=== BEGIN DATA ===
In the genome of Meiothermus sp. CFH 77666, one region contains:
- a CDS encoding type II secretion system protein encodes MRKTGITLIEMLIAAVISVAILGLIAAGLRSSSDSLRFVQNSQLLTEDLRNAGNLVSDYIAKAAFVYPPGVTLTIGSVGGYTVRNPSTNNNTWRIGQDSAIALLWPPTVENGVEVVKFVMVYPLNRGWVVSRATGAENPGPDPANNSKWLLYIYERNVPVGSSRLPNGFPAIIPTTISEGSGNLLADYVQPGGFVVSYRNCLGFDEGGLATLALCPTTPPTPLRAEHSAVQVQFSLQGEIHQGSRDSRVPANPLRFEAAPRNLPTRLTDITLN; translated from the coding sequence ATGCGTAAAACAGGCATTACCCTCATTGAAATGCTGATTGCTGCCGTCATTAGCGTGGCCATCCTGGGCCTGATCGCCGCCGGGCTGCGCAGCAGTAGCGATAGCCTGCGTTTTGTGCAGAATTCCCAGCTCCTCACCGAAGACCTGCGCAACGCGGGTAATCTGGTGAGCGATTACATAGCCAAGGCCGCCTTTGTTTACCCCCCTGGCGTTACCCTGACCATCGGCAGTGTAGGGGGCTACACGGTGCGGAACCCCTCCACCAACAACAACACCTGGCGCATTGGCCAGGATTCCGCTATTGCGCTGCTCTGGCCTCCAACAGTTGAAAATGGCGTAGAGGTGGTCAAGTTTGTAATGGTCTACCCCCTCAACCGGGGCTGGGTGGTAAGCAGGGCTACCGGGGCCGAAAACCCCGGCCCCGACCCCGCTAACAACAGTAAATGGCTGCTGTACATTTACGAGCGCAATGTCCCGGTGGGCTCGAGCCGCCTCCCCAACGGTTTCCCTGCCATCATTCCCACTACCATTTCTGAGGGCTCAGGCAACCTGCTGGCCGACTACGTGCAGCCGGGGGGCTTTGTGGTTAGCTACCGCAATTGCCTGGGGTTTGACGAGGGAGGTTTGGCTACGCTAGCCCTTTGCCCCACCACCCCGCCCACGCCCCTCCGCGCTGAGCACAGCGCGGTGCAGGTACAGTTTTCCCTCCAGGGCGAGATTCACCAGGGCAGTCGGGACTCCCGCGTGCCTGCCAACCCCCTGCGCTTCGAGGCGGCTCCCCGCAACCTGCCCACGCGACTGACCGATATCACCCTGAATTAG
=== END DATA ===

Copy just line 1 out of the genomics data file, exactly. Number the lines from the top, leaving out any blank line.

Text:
In the genome of Meiothermus sp. CFH 77666, one region contains: